entering the city. But the Danes rallied, and after a fierce battle the Northumbrians were defeated with great slaughter. Both Ælla and Osberht were slain. This victory established the Danish power in Northumbria. This is all that is really known of Ælla. Different stories are told of him and of the cause of the Danish invasion. It is said that he caused the sea-king, Ragnar Lodbrog, to be bitten to death by serpents; that the sons of the hero came to avenge their father's death; that they took Ælla alive, and slew him in the barbarous manner described as carving an eagle on him. Another story makes Ælla violate the wife of a rich merchant of York, who avenged the wrong by calling in the invaders. This story may be compared with many others which attribute successful invasions to vengeance taken for personal wrong, and especially with the famous story of Count Julian.
[Anglo-Saxon Chron.; Asser, de rebus gestis Ælfredi; Simeon of Durham; Henry of Huntingdon, lib. v.; Saxo Gramm. ix. 176, 177; Peter Olafsson, in Langebek, Scriptores Rer. Dan. i. 111; Gaimar, 2598–2830; Mon. Hist. Brit. pp. 795–798.]
ÆLNOTH (fl. 1085–1109), monk and biographer, was born at Canterbury, spent his prime in Denmark, and was, perhaps, prior of the convent of St. Canute in Odense. His life of St. Canute the Martyr is dedicated to King Nicholas (1105–1134), but appears to have been written in the reign of Eric, his predecessor. Langebek agrees with Bartholinus in fixing 1109 as the date of the dedication. He there speaks of having lived twenty-four years in Denmark, which would make 1085 the year of his removal from England. This is about the date at which he places the removal to Denmark of relics of St. Alban, and the probability is that he accompanied them. His sole work is the ‘Historia Ortus, Vitæ et Passionis S. Canuti.’ It was first published at Copenhagen in 1602; was republished in 1631; formed a supplement to Jo. Meursii ‘Hist. Danica,’ Florence, 1746; and was first accurately edited in the Bollandist ‘Acta Sanctorum’ (10 July), by J. B. Sollerius.
[Bircherod in Westphalen's Monumenta Inedita Rer. Germ. præcip. Cimbric. et Megapol., Leipzig, 1739–45; Langebek and Suhm's Scriptores Rer. Danic. Med. Æv., Copenhagen, 1772 ff.]
ÆLSINUS (10th cent.), Anglo-Saxon miniaturist, was a monk of New Minster, or Hyde Abbey, Winchester. In a Miscellany among the Cotton MSS. in the British Museum (Titus, D. xxvii.) there is an ‘Office of the Holy Cross,’ written by Ælsinus for Ælfwine, afterwards abbot of Hyde. It is ornamented with miniatures of the Crucifixion and the Blessed Trinity. The miniatures are in outline of a greenish tint, and the composition of both is very pleasing. Prefixed to the ‘Office’ is a calendar commencing in 978, which is probably the date of the ‘Office.’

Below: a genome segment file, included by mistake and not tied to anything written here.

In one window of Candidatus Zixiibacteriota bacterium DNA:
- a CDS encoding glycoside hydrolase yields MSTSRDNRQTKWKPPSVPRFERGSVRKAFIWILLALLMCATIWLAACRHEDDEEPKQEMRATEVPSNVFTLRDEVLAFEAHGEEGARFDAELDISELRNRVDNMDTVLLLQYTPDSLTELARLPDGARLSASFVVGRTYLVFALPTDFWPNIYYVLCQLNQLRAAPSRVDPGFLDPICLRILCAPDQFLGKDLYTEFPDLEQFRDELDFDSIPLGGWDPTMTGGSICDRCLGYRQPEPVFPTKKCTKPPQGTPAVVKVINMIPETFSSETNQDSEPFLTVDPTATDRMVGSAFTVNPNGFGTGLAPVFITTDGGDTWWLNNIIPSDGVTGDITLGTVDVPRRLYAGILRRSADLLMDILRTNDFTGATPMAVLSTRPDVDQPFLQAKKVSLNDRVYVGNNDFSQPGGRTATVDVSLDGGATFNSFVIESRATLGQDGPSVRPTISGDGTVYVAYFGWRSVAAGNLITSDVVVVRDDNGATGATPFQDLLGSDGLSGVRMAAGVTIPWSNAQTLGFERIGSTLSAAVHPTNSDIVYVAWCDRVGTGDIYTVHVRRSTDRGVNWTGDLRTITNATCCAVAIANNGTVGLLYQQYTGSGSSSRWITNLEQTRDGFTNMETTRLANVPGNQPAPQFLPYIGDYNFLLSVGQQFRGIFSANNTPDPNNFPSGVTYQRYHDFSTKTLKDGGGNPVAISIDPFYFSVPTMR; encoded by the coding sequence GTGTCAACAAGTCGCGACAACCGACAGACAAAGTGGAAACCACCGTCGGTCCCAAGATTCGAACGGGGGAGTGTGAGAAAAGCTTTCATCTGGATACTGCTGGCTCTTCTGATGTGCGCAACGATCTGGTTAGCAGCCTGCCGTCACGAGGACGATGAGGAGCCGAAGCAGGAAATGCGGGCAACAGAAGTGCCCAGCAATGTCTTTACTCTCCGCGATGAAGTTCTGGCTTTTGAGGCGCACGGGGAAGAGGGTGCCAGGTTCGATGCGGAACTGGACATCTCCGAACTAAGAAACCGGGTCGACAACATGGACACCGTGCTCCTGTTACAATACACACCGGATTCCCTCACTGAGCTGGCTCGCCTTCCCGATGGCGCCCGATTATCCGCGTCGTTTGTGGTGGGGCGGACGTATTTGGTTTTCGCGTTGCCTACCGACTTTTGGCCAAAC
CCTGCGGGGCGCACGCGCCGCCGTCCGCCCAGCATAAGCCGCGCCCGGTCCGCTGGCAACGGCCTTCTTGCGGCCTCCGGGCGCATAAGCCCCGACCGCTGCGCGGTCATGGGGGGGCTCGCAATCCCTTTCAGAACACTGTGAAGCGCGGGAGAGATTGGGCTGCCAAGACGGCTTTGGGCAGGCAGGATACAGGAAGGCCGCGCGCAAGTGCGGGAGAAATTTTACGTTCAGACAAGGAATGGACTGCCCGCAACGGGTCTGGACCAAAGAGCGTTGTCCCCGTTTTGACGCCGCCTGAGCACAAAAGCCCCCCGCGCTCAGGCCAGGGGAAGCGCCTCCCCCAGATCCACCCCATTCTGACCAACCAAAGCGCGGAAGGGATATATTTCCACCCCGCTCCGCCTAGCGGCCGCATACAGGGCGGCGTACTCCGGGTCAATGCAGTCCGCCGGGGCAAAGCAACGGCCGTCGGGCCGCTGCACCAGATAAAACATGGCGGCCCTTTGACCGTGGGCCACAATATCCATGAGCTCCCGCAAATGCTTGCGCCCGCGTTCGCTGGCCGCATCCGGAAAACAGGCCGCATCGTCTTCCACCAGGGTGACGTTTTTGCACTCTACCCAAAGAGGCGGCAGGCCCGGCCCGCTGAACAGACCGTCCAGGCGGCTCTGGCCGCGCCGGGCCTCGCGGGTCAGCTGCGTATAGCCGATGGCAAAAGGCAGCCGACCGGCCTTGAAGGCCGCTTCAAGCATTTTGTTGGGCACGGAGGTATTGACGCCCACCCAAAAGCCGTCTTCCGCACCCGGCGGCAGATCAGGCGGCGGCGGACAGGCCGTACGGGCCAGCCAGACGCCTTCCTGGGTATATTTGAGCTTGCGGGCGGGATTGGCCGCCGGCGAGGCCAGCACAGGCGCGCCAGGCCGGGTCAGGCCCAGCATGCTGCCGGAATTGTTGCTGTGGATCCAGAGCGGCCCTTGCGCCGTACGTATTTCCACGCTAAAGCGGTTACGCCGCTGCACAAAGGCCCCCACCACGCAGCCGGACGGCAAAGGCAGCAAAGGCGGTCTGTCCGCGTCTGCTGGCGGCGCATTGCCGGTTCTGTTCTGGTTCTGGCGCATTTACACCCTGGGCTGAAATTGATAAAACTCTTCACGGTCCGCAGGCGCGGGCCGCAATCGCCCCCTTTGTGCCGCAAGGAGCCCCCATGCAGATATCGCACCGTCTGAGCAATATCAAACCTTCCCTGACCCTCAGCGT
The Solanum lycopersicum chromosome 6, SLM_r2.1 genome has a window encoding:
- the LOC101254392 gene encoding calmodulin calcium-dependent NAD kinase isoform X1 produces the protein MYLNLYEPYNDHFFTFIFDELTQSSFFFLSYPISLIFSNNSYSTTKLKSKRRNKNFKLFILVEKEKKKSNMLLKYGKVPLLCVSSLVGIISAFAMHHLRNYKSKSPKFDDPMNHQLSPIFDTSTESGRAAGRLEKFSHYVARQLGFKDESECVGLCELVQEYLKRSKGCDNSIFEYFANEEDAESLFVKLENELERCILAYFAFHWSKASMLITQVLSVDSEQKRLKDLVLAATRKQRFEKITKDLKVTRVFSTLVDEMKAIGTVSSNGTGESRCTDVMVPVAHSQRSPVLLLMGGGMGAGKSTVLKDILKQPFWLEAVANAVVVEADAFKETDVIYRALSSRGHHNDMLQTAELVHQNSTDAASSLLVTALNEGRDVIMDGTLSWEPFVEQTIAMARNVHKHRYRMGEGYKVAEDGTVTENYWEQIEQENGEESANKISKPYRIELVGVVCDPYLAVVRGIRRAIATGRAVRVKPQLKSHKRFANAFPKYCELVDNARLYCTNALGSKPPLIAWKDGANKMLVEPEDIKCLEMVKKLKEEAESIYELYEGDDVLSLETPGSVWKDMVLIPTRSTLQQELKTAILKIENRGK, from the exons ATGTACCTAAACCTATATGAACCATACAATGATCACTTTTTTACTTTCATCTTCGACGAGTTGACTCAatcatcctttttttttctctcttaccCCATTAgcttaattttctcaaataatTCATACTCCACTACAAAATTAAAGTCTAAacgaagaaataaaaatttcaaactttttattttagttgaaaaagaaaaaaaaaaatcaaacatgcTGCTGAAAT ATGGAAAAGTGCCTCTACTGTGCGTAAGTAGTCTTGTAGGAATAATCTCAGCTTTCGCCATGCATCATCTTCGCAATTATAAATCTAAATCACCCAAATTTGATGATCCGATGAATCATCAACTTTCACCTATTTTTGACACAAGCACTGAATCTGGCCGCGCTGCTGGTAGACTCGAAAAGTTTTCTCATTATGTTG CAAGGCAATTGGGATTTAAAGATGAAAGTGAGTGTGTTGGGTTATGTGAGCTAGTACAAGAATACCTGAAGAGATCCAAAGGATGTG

[Paper by Gage in Archæologia, xxiv. 40.]
ÆSC, or OISC [Ash] (d. 512?), the son of Hengist, ealdorman of the Jutes, landed with his father at Ebbsfleet in 449. War broke out between the new settlers and the natives in 455. The Jutes met the Britons at Aylesford. Horsa, the brother of Hengist, fell in the fight, but the Jutes gained the day. The consequence of this victory was that Hengist and Æsc were made kings of their people. In this change of title from ealdorman to king is contained the first institution of the English kingship. Hereditary succession was secured by the association of Æsc with his father in the new dignity. Æsc took part with Hengist in the battle of Crayford in 457, and the two kings inflicted so decisive a defeat upon the Britons that they ‘forsook Kentland, and with much fear fled to London.’ After this, however, the energy of Aurelius Ambrosianus infused new spirit into the natives, and the tide of Jutish conquest received a sharp check. By 465 the fortune of the war had again changed, and Hengist and Æsc won a great battle at Wippedsfleet, where twelve of the Welsh leaders were slain. The conquest of Kent was secured by another victory of the Jutish kings in 473, and ‘the Welsh fled from the Angles like fire.’ During the lifetime of his father, Æsc probably reigned as under-king over a division of the Kentish men, and his kingship may perhaps indicate the existence of a tribal division, which is said to be marked by the later kingdoms of the East and West Kentings of the eighth century, and to be preserved in the ecclesiastical arrangement which fixed the two sees of Canterbury and Rochester in the two divisions of the shire. In 488 Hengist died. Æsc succeeded to the kingdom, and reigned for twenty-four years. Henry of Huntingdon says that his reign was glorious, and the assertion is confirmed by the fact that Æsc's successors, the kings of the Kentish men, took the patronymic of Oiscingas or Æscingas.
[Anglo-Saxon Chron.; Bede, Hist. Ecc. lib. ii. cap. 5; Guest, Early English Settlements; Green, Making of England, c. 1.]